OPINION: Memorial Day spurs research on flag etiquette

OPINION: Memorial Day spurs research on flag etiquette



Once upon a time, probably almost 30 years ago (but what’s three decades when you’re my age?), I was living in, let’s just say, a nearby town. It was Memorial Day and, just like this past weekend, all kinds of parades and observances were in the works. 

So far, so good. It only dawned on me that the local parade would be coming down my street when I noticed the little American flags that had magically appeared overnight on every lawn along the parade route. 

So far, so good. Then I noticed that each little flag had a card attached to its staff, so I looked closer and discovered that the cards were advertisements for a local real estate agency. 

Not so good. I was pretty sure this was at least a violation of custom, if not of federal law.

Since we’re talking B.G. here (Before Goggle), I had to go to the library to find out, but a Congressional Research Service report on laws and customs governing the display and treatment of the flag says: “The flag should never be used for advertising purposes in any manner whatsoever. … Advertising signs should not be fastened to a staff or halyard from which the flag is flown.”

That language was very clear, so I went down to my local police department and lodged a complaint. Really.

I don’t think anything was put in writing, but I was given a very polite brush-off with something about somebody would look into it, or something.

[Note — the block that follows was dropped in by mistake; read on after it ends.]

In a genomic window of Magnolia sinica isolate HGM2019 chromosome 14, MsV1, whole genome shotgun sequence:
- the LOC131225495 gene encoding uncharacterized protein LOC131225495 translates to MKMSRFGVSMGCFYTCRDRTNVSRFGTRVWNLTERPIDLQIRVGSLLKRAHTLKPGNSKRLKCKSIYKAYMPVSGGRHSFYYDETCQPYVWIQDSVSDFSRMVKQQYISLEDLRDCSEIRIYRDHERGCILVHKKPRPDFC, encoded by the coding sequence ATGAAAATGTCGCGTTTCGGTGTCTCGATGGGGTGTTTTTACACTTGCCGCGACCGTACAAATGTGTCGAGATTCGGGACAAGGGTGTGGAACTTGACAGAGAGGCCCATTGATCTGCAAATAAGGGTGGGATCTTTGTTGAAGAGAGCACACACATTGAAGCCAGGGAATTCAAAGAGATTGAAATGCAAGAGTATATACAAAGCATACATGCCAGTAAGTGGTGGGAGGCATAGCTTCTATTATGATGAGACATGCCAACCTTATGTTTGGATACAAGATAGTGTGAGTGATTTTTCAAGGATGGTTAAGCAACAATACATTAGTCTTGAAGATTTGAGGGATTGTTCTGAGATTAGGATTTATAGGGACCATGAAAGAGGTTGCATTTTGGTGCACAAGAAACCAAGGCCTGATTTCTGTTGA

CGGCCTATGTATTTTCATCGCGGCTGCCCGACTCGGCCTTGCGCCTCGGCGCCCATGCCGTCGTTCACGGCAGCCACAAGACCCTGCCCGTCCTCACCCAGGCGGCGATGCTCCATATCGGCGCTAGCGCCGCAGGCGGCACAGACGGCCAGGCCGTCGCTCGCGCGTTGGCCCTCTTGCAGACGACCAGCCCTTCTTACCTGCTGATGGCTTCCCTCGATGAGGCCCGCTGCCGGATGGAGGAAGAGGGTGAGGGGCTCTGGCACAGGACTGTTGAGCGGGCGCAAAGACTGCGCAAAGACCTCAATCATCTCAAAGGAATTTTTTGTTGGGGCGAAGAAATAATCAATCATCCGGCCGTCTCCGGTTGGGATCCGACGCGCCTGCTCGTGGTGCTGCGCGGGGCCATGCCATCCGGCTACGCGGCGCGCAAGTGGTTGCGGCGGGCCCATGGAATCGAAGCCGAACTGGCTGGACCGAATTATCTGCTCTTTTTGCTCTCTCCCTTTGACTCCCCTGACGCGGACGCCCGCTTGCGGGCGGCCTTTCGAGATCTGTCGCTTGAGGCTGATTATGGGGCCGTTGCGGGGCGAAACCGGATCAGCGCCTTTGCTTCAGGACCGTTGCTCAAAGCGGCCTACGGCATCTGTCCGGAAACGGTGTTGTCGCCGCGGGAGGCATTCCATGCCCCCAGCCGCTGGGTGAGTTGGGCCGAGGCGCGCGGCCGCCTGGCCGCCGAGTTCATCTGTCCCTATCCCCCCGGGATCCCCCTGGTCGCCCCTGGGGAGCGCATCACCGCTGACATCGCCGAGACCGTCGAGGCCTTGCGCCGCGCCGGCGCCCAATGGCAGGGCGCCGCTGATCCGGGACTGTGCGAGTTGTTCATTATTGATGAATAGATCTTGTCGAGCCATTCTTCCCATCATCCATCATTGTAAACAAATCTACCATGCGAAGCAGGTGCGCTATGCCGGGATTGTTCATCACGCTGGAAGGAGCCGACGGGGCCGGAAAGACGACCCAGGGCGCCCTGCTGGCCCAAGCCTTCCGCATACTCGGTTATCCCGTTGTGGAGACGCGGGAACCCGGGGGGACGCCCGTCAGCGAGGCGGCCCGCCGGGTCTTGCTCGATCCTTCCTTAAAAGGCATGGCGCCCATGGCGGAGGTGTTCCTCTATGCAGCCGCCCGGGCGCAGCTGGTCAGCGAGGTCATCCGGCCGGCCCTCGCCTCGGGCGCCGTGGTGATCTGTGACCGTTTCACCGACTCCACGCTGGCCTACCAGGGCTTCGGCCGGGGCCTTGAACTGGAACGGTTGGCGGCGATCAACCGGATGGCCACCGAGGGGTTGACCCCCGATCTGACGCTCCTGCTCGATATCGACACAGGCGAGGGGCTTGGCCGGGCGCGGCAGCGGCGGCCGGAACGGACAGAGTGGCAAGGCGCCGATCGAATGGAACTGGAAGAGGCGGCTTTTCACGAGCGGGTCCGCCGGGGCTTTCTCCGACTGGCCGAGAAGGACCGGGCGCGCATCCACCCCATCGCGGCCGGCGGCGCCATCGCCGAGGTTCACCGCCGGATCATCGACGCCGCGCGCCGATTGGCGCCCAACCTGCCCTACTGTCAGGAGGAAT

I never called back — didn’t want to give them the pleasure of putting their hand over the receiver, turning to someone else in the cop shop and saying, “It’s that weirdo again; wants to know something about those flags.”

And that’s how I became a local crank. Only later did I hear that one or more wives of local police officers had probably been the ones who planted those lawn flags with the advertising cards.

And besides, what were local cops supposed to do when the Supreme Court had just ruled that flag burning, which most people would consider an act of desecration, could qualify as protected speech under the First Amendment? In other words, flag law was in flux at the time.

Anyway, I learned a few more things from the CRS report. Even though there are generally no penalties for violating the rules of flag etiquette, there are other acts that are at least strongly discouraged. F’rinstance:

•“The flag should never be used as wearing apparel, bedding, or drapery.”

•“The flag should not be … printed or otherwise impressed on paper napkins or boxes or anything that is designed for temporary use and discard.”

•“No part of the flag should ever be used as a costume or athletic uniform. However, a flag patch may be affixed to the uniform of military personnel, firemen, policemen, and members of patriotic organizations.” 

•“The flag should not be draped over the hood, top, sides, or back” of a car, train or boat.

•Any president, however, has the authority to amend or delete any of these regulations. Therefore, it seems that adding a big, golden “T” to the flag would not necessarily be prohibited.

Reach Glenn Richter at grichter@record-journal.com.


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